Randal S. Weber, MD, is Hubert L. and Olive Stringer Distinguished Professor of Cancer Research and Chairman of the Department of Head and Neck Surgery at the University of Texas M. D. Anderson Cancer Center in Houston.
Explore this issue:July 2007
Non-melanoma skin cancer is the most common malignancy afflicting humans, and is a major public health problem in the United States. The majority occur in the head and neck region due to the significant amount of actinic exposure received through recreational and work-related activities. Fortunately, the less aggressive basal cell carcinoma of the skin occurs at four times the incidence of cutaneous squamous carcinoma. Males predominate for both histologic types, likely because of the increased sun exposure they receive. Although mortality for non-melanoma skin cancer is low, morbidity is significant because of the cosmetic and functional sequelae that may occur following surgical resection and reconstruction in the treatment of aggressive lesions. It is estimated that 2000 deaths annually are attributable to non-melanoma skin cancer, but this figure is only an estimate, as incidence and mortality of non-melanoma skin cancer are no longer tracked in the national cancer databases.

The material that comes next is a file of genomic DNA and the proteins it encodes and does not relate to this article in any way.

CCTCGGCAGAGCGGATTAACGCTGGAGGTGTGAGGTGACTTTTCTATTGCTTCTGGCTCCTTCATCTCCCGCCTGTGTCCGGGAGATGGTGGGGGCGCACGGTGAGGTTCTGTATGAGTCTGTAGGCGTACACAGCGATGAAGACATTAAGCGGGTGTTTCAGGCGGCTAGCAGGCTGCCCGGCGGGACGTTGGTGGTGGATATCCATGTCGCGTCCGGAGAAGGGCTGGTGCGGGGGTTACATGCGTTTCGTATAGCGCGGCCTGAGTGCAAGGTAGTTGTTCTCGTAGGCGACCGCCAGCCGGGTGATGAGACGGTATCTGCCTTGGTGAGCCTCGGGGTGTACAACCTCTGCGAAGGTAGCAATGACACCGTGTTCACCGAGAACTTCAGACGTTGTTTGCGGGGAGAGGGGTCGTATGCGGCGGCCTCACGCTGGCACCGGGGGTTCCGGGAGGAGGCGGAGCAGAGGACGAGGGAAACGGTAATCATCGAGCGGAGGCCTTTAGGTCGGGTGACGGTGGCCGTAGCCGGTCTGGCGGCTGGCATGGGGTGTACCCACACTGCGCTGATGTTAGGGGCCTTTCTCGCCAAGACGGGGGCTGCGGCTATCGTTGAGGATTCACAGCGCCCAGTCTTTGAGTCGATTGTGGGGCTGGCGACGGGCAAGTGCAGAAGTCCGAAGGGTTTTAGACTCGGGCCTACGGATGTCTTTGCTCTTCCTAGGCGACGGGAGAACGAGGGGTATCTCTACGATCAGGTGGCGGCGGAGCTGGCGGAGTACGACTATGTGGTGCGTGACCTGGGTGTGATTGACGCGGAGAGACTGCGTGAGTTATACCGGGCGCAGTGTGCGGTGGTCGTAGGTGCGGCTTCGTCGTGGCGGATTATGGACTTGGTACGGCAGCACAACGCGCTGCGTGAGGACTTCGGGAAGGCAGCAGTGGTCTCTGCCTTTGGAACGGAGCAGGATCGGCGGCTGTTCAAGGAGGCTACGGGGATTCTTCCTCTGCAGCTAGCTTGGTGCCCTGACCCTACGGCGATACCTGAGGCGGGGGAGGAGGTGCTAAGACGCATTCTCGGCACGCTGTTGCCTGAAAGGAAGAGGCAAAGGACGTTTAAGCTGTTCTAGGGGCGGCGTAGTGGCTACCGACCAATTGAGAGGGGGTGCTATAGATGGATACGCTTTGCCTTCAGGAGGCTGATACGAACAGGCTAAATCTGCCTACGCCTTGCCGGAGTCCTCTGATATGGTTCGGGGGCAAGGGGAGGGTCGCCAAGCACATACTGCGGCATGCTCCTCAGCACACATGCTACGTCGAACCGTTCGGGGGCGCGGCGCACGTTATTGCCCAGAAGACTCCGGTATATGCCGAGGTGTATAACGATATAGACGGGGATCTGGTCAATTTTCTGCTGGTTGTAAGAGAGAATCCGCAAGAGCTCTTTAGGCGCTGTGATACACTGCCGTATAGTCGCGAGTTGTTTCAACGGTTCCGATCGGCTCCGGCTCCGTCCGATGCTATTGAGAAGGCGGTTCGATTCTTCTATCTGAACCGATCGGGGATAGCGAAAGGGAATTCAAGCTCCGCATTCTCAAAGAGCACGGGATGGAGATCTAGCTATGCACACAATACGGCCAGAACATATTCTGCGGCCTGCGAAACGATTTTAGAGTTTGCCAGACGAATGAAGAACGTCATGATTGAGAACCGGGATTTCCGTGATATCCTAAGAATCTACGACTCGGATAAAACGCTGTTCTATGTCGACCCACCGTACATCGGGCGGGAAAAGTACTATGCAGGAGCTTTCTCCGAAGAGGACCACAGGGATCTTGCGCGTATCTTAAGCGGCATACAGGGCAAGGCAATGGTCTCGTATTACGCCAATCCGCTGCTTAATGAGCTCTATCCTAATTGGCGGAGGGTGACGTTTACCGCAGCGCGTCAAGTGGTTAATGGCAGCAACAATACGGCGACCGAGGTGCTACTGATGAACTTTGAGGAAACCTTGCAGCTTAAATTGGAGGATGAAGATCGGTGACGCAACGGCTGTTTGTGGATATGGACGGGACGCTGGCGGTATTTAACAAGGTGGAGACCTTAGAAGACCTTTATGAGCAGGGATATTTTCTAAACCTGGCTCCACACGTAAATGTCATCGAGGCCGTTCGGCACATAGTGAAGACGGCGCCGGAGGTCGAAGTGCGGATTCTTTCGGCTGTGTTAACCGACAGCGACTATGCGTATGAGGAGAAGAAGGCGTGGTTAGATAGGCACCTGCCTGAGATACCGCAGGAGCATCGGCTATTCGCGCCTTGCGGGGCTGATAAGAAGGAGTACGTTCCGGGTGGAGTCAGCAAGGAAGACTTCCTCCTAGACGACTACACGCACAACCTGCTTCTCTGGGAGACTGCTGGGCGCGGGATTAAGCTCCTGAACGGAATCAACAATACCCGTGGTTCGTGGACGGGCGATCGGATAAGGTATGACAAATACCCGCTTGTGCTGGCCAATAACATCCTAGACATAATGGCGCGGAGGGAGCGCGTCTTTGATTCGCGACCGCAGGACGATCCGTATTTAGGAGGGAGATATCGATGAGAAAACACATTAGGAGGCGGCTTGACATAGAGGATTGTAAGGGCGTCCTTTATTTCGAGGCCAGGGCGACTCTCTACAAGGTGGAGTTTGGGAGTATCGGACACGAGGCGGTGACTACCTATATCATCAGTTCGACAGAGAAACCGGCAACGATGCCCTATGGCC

Compared to squamous cell carcinoma of the skin, basal cell carcinomas tend to remain localized and rarely metastasize to regional lymph nodes. Tumor spread along regional nerves (perineural invasion) in the head and neck occurs in both squamous and basal cell carcinoma in approximately 15% and 0.1% of cases, respectively, but is associated with a high rate of local recurrence and regional and distant spread. Most basal cell carcinomas tend to remain localized; however, the infiltrative type previously referred to as morphea is more aggressive and has a higher recurrence rate. In contrast, squamous carcinoma of the skin is more biologically aggressive and has a propensity to spread along nerves and metastasize to regional lymph nodes in approximately 15% of patients. Clayman et al.1 demonstrated in a prospective clinical pathologic study that patients with squamous carcinomas of the skin that are greater than 4 cm in diameter, invade into the underlying subcutaneous tissue and bone, or exhibit perineural invasion are associated with a 40% two-year mortality rate. Non-melanoma skin cancers with any of these features are defined as aggressive non-melanoma skin cancer.